Throughout American history, there has been an undeniable divide between urban and rural America. People from certain regions are viewed as “the other,” and blamed for America’s social ills. Since the 2016 presidential election, that cultural divide has only expanded and deepened. With their documentary Hillbilly, co-directors Ashley York and Sally Rubin — both natives of Appalachia— have made a complex film about complex people. Hillbilly is an entertaining, informative, and sobering look at Appalachia: its diversity, the consequences of stereotyping its people, and an examination of why so many there voted for Donald Trump.
Hillbilly goes on a personal and political journey into the heart of the Appalachian coalfields, exploring the role of media representation in the creation of the iconic American “hillbilly,” and examining the social, cultural, and political underpinnings of this infamous stereotype.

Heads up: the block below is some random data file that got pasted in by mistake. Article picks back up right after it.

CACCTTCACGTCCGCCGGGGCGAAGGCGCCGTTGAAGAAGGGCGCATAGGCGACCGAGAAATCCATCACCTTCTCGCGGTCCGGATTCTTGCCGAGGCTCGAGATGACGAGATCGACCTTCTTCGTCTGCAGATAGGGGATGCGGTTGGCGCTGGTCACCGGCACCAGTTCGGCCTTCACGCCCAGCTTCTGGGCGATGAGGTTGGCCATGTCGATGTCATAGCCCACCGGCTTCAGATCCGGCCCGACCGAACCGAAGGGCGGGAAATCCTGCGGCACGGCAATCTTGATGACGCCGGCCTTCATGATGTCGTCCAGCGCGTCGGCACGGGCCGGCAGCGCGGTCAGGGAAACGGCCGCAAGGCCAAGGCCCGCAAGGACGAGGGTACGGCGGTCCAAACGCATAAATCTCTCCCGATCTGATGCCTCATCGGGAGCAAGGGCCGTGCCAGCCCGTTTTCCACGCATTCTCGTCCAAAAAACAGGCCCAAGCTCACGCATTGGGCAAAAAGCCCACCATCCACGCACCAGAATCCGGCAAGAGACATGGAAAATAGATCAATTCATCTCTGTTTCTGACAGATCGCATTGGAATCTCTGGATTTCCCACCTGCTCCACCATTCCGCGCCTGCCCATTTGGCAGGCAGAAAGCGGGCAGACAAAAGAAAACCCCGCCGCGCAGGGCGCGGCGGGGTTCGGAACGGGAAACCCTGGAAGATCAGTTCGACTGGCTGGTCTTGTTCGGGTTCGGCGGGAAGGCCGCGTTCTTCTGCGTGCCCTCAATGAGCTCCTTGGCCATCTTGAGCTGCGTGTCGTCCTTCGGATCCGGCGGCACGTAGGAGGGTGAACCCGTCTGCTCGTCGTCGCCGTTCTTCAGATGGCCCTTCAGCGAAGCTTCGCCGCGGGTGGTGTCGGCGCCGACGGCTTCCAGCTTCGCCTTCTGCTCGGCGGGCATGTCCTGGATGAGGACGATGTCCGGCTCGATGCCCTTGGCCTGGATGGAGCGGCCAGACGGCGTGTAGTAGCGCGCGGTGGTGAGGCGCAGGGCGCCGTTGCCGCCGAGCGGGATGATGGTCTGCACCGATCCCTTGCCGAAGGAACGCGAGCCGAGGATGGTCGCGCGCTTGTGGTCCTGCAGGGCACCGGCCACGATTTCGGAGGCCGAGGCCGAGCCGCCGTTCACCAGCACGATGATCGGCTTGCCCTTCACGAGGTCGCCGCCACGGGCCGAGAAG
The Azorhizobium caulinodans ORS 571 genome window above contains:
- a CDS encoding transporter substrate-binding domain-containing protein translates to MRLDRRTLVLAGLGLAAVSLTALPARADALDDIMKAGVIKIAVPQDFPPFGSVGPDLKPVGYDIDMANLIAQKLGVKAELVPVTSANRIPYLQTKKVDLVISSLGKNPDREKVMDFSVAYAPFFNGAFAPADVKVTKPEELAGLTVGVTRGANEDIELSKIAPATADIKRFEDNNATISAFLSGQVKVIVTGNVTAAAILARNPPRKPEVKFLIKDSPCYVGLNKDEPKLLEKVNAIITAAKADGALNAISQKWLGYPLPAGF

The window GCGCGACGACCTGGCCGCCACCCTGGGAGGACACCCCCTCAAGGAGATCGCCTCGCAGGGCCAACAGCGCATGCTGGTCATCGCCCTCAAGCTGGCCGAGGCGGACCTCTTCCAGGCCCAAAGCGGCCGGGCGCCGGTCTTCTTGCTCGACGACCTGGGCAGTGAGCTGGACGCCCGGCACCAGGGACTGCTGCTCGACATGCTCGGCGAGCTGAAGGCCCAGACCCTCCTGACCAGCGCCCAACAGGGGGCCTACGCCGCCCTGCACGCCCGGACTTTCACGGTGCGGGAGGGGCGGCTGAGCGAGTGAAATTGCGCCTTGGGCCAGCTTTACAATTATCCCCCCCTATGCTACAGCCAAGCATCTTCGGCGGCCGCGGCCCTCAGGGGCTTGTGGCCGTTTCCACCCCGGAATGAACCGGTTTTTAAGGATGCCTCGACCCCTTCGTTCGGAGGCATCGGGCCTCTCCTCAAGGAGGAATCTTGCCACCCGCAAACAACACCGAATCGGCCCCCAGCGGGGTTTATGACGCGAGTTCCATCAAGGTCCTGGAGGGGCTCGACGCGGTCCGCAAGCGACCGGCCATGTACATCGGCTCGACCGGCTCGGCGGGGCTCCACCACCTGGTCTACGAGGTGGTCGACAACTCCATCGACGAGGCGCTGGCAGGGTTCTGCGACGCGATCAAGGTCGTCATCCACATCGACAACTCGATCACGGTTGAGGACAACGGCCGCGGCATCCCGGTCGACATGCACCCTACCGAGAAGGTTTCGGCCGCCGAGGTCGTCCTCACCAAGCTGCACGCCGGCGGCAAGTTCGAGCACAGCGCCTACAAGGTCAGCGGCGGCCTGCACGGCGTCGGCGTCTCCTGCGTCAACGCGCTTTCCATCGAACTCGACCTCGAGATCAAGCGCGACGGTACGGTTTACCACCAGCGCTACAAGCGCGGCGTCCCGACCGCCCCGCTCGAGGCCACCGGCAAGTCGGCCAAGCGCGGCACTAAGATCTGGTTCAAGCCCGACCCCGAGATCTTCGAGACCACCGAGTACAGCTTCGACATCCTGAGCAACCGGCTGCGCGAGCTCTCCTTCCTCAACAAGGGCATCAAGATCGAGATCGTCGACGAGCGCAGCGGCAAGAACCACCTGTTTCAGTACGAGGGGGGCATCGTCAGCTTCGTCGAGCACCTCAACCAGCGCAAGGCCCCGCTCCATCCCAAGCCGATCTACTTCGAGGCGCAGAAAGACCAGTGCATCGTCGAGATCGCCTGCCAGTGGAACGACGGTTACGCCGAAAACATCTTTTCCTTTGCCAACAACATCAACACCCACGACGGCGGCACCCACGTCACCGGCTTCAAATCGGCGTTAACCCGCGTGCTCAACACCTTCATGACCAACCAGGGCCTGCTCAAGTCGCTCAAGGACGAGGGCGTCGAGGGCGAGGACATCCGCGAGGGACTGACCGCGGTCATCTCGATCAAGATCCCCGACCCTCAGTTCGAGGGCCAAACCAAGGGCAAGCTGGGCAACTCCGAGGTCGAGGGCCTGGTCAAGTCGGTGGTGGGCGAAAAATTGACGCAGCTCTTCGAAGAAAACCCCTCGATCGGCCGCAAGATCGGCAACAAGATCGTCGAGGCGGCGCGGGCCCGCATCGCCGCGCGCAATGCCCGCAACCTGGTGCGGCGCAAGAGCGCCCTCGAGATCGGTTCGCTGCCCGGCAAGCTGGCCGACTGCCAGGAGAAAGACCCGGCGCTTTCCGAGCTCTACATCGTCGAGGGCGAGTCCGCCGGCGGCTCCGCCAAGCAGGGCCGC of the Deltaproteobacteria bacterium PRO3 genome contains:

The Appreciating Diversity Film Committee chose this surprising, valuable documentary in order to have Bay Area viewers ask, “How do we get beyond the typical hillbilly caricature and learn more about today’s real Appalachian people?” Program organizers found themselves eager to challenge their own prejudices and find out more about the rural South, and they invite audiences to view and discuss the film. Hillbilly is a timely and urgent exploration of how we see and think about poverty and rural identity in contemporary America, offering a call for dialogue.
Official Trailer: https://www.youtube.com/watch?v=-OcuyGz5ehM